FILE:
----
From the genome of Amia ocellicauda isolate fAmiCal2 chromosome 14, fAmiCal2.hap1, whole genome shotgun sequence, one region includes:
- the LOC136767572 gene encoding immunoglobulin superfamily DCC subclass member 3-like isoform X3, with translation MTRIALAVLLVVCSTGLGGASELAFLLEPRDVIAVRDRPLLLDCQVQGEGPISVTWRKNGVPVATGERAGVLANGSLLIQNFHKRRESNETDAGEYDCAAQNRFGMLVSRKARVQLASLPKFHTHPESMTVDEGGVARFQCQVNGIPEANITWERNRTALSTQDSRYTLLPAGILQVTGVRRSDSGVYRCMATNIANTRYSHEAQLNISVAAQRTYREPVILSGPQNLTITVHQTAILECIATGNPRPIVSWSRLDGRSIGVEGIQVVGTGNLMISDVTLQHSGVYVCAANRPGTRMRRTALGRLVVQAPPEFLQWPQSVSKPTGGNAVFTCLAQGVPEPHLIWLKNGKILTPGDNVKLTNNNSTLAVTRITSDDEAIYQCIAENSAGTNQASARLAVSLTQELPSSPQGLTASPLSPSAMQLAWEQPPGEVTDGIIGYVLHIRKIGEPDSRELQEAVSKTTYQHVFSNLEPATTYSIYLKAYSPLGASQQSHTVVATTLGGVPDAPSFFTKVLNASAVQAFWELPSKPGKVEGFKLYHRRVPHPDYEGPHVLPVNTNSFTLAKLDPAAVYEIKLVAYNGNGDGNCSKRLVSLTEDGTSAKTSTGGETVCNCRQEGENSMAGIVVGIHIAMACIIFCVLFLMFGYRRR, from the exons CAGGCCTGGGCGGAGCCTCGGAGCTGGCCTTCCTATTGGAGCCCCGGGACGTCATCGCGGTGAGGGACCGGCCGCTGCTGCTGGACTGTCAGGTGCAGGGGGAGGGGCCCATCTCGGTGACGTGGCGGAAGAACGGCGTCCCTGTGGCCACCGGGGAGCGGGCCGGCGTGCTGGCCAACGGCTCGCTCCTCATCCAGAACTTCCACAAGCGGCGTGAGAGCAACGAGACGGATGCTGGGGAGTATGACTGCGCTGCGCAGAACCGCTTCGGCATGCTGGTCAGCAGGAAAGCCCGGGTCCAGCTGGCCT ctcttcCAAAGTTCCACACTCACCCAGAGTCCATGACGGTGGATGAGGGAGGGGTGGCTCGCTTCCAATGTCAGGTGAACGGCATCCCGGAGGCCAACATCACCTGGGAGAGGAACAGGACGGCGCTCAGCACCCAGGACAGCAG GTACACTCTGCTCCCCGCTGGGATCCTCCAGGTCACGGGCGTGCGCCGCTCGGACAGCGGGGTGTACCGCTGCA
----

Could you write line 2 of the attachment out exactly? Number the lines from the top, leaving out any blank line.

- the LOC136767572 gene encoding immunoglobulin superfamily DCC subclass member 3-like isoform X3, with translation MTRIALAVLLVVCSTGLGGASELAFLLEPRDVIAVRDRPLLLDCQVQGEGPISVTWRKNGVPVATGERAGVLANGSLLIQNFHKRRESNETDAGEYDCAAQNRFGMLVSRKARVQLASLPKFHTHPESMTVDEGGVARFQCQVNGIPEANITWERNRTALSTQDSRYTLLPAGILQVTGVRRSDSGVYRCMATNIANTRYSHEAQLNISVAAQRTYREPVILSGPQNLTITVHQTAILECIATGNPRPIVSWSRLDGRSIGVEGIQVVGTGNLMISDVTLQHSGVYVCAANRPGTRMRRTALGRLVVQAPPEFLQWPQSVSKPTGGNAVFTCLAQGVPEPHLIWLKNGKILTPGDNVKLTNNNSTLAVTRITSDDEAIYQCIAENSAGTNQASARLAVSLTQELPSSPQGLTASPLSPSAMQLAWEQPPGEVTDGIIGYVLHIRKIGEPDSRELQEAVSKTTYQHVFSNLEPATTYSIYLKAYSPLGASQQSHTVVATTLGGVPDAPSFFTKVLNASAVQAFWELPSKPGKVEGFKLYHRRVPHPDYEGPHVLPVNTNSFTLAKLDPAAVYEIKLVAYNGNGDGNCSKRLVSLTEDGTSAKTSTGGETVCNCRQEGENSMAGIVVGIHIAMACIIFCVLFLMFGYRRR, from the exons CAGGCCTGGGCGGAGCCTCGGAGCTGGCCTTCCTATTGGAGCCCCGGGACGTCATCGCGGTGAGGGACCGGCCGCTGCTGCTGGACTGTCAGGTGCAGGGGGAGGGGCCCATCTCGGTGACGTGGCGGAAGAACGGCGTCCCTGTGGCCACCGGGGAGCGGGCCGGCGTGCTGGCCAACGGCTCGCTCCTCATCCAGAACTTCCACAAGCGGCGTGAGAGCAACGAGACGGATGCTGGGGAGTATGACTGCGCTGCGCAGAACCGCTTCGGCATGCTGGTCAGCAGGAAAGCCCGGGTCCAGCTGGCCT ctcttcCAAAGTTCCACACTCACCCAGAGTCCATGACGGTGGATGAGGGAGGGGTGGCTCGCTTCCAATGTCAGGTGAACGGCATCCCGGAGGCCAACATCACCTGGGAGAGGAACAGGACGGCGCTCAGCACCCAGGACAGCAG GTACACTCTGCTCCCCGCTGGGATCCTCCAGGTCACGGGCGTGCGCCGCTCGGACAGCGGGGTGTACCGCTGCA